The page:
One week ago, on July 10, 2017, the National Transportation Safety Board [NTSB] published their periodic “Safety Compass” blog. The post in question was called “Best Days of Their Lives” and is very good, in relation to the safety of young drivers.
Excerpt: “… [This is] the beginning of the ‘100 Deadliest Days’—the driving season in which crashes involving teens ages 16 to 19 years old increase significantly. Youth drivers are getting behind the wheel with cellphones in hand or drowsy from long, summer nights.
“Our Most Wanted List strives to end alcohol and other drug impairment, distraction, and fatigue‑related accidents, and calls for stronger occupant protection; during the 100 Deadliest Days, young drivers are often faced with many of the challenges included on the Most Wanted List, which makes the collaboration between the NTSB and youth‑serving organizations so vital…”
These are, of course, extremely valid and important points but given how astonishingly far the USA is behind the road safety performance of virtually every other developed nation in the world, I would respectfully suggest that even more needs to be done, so that areas where America is very clearly a long way behind international standards and best practices may be swiftly improved and so that U.S. road deaths — which are currently increasing at an unprecedented and terrible rate — may be turned around and significantly reduced.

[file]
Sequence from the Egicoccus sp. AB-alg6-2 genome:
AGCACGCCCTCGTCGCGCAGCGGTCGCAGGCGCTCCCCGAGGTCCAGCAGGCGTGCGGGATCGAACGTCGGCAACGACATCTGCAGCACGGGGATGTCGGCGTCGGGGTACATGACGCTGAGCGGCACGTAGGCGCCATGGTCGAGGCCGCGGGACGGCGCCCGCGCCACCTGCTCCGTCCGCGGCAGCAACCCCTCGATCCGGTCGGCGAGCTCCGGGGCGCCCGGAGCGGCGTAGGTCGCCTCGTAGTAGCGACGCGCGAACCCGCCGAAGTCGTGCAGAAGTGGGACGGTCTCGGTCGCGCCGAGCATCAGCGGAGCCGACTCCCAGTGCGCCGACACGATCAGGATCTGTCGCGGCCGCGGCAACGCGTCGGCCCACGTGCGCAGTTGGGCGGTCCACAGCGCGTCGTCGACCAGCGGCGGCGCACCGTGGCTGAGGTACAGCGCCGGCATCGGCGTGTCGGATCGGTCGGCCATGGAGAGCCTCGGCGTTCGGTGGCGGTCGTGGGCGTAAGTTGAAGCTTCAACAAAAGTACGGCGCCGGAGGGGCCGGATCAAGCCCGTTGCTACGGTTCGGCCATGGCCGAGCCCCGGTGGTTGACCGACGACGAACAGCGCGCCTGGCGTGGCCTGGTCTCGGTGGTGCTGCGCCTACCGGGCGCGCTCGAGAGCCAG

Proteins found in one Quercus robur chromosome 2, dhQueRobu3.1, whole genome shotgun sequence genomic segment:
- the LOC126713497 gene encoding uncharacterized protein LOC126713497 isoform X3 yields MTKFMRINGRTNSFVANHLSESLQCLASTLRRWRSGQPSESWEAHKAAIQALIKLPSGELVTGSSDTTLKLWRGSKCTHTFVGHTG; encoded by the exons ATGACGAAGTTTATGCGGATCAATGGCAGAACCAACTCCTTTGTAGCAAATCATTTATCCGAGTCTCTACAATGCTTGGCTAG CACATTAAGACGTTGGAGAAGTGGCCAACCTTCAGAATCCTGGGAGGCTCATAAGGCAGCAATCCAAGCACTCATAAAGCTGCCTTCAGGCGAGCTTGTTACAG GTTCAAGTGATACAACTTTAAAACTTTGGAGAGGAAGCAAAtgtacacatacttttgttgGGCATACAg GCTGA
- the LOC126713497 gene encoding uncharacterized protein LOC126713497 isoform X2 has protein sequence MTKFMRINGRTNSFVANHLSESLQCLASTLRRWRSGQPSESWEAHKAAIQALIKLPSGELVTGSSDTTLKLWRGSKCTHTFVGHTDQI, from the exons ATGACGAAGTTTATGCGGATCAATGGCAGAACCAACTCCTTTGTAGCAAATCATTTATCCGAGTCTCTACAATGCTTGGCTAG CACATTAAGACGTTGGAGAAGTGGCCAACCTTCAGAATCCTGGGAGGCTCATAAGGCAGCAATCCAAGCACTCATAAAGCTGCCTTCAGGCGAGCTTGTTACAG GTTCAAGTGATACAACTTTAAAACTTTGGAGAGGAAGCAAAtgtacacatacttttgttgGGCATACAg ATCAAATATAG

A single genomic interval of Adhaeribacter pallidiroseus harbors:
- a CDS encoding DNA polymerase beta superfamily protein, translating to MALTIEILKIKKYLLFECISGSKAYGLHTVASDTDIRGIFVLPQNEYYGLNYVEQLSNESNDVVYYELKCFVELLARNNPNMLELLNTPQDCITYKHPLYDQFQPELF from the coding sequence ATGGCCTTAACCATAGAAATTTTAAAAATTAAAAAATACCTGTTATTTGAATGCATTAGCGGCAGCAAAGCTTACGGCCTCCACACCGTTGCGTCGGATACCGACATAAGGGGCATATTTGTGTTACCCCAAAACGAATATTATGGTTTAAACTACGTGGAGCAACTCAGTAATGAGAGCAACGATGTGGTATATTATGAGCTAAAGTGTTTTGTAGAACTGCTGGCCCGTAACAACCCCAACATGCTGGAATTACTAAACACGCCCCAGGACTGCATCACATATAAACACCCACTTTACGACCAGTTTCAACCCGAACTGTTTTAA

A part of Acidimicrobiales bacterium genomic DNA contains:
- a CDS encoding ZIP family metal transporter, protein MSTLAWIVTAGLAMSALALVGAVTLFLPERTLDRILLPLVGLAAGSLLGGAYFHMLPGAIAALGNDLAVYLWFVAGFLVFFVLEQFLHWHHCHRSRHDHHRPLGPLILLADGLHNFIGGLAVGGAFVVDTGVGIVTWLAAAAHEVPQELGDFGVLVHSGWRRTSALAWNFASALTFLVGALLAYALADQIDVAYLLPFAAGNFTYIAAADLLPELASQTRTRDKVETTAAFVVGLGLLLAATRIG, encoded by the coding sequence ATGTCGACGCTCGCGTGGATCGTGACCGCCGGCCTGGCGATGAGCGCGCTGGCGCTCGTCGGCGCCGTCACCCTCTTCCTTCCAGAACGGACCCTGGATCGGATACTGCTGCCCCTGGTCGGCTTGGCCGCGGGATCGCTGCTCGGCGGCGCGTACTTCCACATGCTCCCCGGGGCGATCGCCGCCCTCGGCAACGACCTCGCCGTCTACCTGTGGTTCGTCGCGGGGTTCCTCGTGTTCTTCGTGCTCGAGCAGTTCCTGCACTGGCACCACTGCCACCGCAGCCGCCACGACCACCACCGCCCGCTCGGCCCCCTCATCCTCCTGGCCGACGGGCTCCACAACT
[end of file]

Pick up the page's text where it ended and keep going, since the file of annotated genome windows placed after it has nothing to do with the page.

This is my reply that, for whatever reason, did not make it through ‘moderation’ and onto the NTSB blog page:
“Very valuable, but in addition it really is high time that all state drivers manuals in the USA were brought fully up to date with global best practices so that young drivers no longer have their heads filled with archaic, inaccurate or even dangerous ‘advice’. It is now over ten years since the paper “State Drivers Manuals Can Kill Your Kids” was published by the SAE at their 2007 World Congress, in Detroit (and won an ‘excellence’ award from audience feedback) but precious little has changed in that time.”